The Dilemma of a Citizen -Evans Ufeli

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By the United Nations Human and People’s Right every member country is by that protocol empowered with the right to have its citizens live amongst member states. The United Nations in its bid to promote world peace had since the collapse of the League of Nations called for the harmonious co-existence of the world’s human populace and this is backed up by a common treaty amongst member states.

Nigeria and South Africa are members of the United Nations and the African Union both of which share similar objectives with each other so recourse must be made to the objectives of this common interest both countries share under international public law.

Again, the light of the xenophobic attack of Nigerians in South Africa the Nigerian government must deploy adequate logistic facilities to rescue Nigerians left in South Africa irrespective or private individual effort by some good Nigerian to rescue them and insist that those killed and the properties destroyed, must be replaced and the South African government must pay adequate compensation in this regard.

If the above-mentioned is not given, then the Nigerian government must initiate an action in court to have the grievances addressed. It should then be our prayers in court that all international treaties and international organizations wherein both countries are members must invoke the requisite laws as it relates to human rights, diplomatic and bilateral ties against South Africa for gross misconduct resulting to genocide of foreigners in South Africa .

The government must also caution that the South African government should be honest enough to let her citizens know that the remote and immediate causes of their economic misfortune has little or nothing to do with Nigerians, who are largely businessmen not engage in jobs that South African indigenes consider as their exclusive preserve rather than misinforming her youths, thereby causing a deflection, inculpating foreigners and making them vulnerable to attacks by the natives.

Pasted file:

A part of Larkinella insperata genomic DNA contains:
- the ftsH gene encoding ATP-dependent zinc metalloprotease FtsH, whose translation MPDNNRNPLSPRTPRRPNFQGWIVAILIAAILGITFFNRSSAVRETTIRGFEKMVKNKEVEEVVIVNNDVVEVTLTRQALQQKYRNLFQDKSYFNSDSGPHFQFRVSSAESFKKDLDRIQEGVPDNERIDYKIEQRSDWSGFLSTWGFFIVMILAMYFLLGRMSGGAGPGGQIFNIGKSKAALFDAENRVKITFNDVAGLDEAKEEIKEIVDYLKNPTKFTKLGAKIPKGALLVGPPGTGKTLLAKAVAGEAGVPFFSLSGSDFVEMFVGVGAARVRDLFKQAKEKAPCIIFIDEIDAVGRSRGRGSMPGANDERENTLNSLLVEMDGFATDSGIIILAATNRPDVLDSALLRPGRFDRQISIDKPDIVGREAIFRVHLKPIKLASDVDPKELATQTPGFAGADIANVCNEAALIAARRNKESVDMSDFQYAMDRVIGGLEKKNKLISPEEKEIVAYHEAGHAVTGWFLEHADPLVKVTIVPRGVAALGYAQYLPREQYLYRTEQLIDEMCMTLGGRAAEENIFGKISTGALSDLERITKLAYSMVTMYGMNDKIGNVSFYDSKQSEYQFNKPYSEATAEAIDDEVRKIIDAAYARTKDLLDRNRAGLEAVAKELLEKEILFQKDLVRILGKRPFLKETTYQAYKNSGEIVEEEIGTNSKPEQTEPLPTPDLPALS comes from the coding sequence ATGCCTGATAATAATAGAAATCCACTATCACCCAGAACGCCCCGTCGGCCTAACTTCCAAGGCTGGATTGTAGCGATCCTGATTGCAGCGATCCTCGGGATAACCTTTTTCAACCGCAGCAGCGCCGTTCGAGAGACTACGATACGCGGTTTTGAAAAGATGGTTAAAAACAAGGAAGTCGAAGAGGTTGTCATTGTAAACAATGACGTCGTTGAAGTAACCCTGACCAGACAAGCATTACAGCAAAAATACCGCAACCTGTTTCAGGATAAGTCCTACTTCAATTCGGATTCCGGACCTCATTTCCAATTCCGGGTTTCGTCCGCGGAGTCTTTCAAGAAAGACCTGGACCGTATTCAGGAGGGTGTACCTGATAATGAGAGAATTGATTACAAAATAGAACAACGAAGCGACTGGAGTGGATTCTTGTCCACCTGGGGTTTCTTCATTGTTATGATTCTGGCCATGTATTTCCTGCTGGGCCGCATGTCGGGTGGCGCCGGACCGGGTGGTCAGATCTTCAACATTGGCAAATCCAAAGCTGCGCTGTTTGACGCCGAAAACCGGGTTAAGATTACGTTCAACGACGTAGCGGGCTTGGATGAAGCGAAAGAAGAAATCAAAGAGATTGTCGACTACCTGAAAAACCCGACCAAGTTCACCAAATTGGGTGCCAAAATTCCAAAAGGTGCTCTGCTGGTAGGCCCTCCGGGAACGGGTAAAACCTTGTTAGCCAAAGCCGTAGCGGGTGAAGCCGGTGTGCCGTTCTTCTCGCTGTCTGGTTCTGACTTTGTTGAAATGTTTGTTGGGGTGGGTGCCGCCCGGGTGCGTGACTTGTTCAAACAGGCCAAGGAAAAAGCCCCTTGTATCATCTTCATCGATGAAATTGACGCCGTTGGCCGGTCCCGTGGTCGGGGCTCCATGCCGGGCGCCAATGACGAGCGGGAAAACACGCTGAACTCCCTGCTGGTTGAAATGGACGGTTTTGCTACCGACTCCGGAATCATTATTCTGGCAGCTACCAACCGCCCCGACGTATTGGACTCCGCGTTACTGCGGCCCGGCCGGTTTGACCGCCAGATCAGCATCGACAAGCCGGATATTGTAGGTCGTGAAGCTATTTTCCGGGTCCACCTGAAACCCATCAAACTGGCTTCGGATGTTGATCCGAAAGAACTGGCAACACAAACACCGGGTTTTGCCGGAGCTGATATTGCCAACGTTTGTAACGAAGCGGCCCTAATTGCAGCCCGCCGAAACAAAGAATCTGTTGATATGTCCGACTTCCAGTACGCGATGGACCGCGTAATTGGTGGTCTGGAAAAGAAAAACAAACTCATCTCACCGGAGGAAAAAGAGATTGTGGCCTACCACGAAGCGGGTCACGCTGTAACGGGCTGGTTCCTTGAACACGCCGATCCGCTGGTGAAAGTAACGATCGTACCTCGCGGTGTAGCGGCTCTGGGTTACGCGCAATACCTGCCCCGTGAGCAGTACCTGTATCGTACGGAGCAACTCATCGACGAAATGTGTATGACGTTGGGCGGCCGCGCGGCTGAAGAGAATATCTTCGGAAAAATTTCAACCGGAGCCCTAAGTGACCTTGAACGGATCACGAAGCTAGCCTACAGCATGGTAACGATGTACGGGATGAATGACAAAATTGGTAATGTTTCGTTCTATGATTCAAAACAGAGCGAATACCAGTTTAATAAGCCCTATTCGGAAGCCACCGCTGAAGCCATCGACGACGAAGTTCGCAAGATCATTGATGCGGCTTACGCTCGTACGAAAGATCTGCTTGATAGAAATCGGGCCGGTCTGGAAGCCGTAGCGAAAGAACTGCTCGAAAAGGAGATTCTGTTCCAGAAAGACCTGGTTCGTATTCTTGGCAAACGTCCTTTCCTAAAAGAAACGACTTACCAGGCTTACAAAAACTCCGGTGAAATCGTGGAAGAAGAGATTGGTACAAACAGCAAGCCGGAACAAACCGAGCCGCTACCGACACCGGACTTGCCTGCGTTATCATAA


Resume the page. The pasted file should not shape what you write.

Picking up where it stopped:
It cannot be right that Nigerians who are largely petty traders are responsible for the unemployment, economic injustice and social ruins that has befallen the youth population of South Africa rather theses vices are solely caused by the successive incompetent government in South Africa with no visible strategy to create jobs for the teaming unemployed youth population.

Contrary to the concerns of South Africans there’s a great deal of evidence that migration boosts the economies of receiving countries. Free movement in Africa can be expected to enhance business and investment as the EU example has shown.

According to an African Development Bank report, tourism in the Seychelles increased by 7% annually between 2009 and 2014 when the country abolished visas for African nationals. By 2015, thanks to increased revenues, it had become a high income country with thriving real estate, aviation and service industries.

The same report also states that African travel to Rwanda has increased by 22% since it eased its visa requirements in 2013. Since then Rwanda’s cross-border trade with Kenya and Uganda has increased by 50%. This is evidence that free movement of labour and capital, boosts economic activity. South Africans are better off with the influx of foreigners to boost trade and grow the economy in ways that will guarantee upward growth in her economic endeavors.

About The Writer

Evans Ufeli is a lawyer, internationally published author and a public affairs analyst. He is also an Alumni Member of the writers bureau, Manchester and a highly sought after conference speaker with a passion for the concept of change.

He can be reached on evanylaw@yahoo.com or call 08037712353.

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